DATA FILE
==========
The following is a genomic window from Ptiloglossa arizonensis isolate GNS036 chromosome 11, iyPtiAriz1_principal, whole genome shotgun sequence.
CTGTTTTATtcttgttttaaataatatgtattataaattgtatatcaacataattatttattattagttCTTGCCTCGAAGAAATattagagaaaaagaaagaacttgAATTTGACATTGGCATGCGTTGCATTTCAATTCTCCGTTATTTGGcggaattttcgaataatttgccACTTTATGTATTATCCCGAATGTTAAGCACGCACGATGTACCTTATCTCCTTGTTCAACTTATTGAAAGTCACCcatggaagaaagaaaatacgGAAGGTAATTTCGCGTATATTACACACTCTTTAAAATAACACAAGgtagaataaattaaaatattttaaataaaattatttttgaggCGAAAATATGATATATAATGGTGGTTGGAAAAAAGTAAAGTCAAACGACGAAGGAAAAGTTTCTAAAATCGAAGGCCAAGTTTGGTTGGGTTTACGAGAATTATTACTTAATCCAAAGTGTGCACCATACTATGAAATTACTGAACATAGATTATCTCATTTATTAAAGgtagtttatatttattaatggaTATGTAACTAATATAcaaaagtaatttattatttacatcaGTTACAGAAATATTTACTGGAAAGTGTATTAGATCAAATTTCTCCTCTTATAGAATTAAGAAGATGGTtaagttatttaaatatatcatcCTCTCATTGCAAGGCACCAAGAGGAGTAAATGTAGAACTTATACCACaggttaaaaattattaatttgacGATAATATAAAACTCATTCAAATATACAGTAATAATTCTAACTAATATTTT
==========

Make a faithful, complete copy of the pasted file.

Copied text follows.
The following is a genomic window from Ptiloglossa arizonensis isolate GNS036 chromosome 11, iyPtiAriz1_principal, whole genome shotgun sequence.
CTGTTTTATtcttgttttaaataatatgtattataaattgtatatcaacataattatttattattagttCTTGCCTCGAAGAAATattagagaaaaagaaagaacttgAATTTGACATTGGCATGCGTTGCATTTCAATTCTCCGTTATTTGGcggaattttcgaataatttgccACTTTATGTATTATCCCGAATGTTAAGCACGCACGATGTACCTTATCTCCTTGTTCAACTTATTGAAAGTCACCcatggaagaaagaaaatacgGAAGGTAATTTCGCGTATATTACACACTCTTTAAAATAACACAAGgtagaataaattaaaatattttaaataaaattatttttgaggCGAAAATATGATATATAATGGTGGTTGGAAAAAAGTAAAGTCAAACGACGAAGGAAAAGTTTCTAAAATCGAAGGCCAAGTTTGGTTGGGTTTACGAGAATTATTACTTAATCCAAAGTGTGCACCATACTATGAAATTACTGAACATAGATTATCTCATTTATTAAAGgtagtttatatttattaatggaTATGTAACTAATATAcaaaagtaatttattatttacatcaGTTACAGAAATATTTACTGGAAAGTGTATTAGATCAAATTTCTCCTCTTATAGAATTAAGAAGATGGTtaagttatttaaatatatcatcCTCTCATTGCAAGGCACCAAGAGGAGTAAATGTAGAACTTATACCACaggttaaaaattattaatttgacGATAATATAAAACTCATTCAAATATACAGTAATAATTCTAACTAATATTTT